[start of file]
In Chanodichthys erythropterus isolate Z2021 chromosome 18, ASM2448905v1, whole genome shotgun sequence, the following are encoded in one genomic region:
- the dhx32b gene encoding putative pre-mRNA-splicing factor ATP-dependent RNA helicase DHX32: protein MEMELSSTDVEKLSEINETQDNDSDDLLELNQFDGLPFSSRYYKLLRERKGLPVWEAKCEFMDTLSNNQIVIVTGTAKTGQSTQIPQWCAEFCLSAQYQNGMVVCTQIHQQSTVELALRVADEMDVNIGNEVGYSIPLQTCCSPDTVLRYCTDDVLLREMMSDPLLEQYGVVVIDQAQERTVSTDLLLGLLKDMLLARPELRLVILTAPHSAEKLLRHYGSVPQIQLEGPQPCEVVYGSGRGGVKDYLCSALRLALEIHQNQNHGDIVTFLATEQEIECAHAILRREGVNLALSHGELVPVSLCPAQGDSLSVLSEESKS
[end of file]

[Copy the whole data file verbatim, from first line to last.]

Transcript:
In Chanodichthys erythropterus isolate Z2021 chromosome 18, ASM2448905v1, whole genome shotgun sequence, the following are encoded in one genomic region:
- the dhx32b gene encoding putative pre-mRNA-splicing factor ATP-dependent RNA helicase DHX32: protein MEMELSSTDVEKLSEINETQDNDSDDLLELNQFDGLPFSSRYYKLLRERKGLPVWEAKCEFMDTLSNNQIVIVTGTAKTGQSTQIPQWCAEFCLSAQYQNGMVVCTQIHQQSTVELALRVADEMDVNIGNEVGYSIPLQTCCSPDTVLRYCTDDVLLREMMSDPLLEQYGVVVIDQAQERTVSTDLLLGLLKDMLLARPELRLVILTAPHSAEKLLRHYGSVPQIQLEGPQPCEVVYGSGRGGVKDYLCSALRLALEIHQNQNHGDIVTFLATEQEIECAHAILRREGVNLALSHGELVPVSLCPAQGDSLSVLSEESKS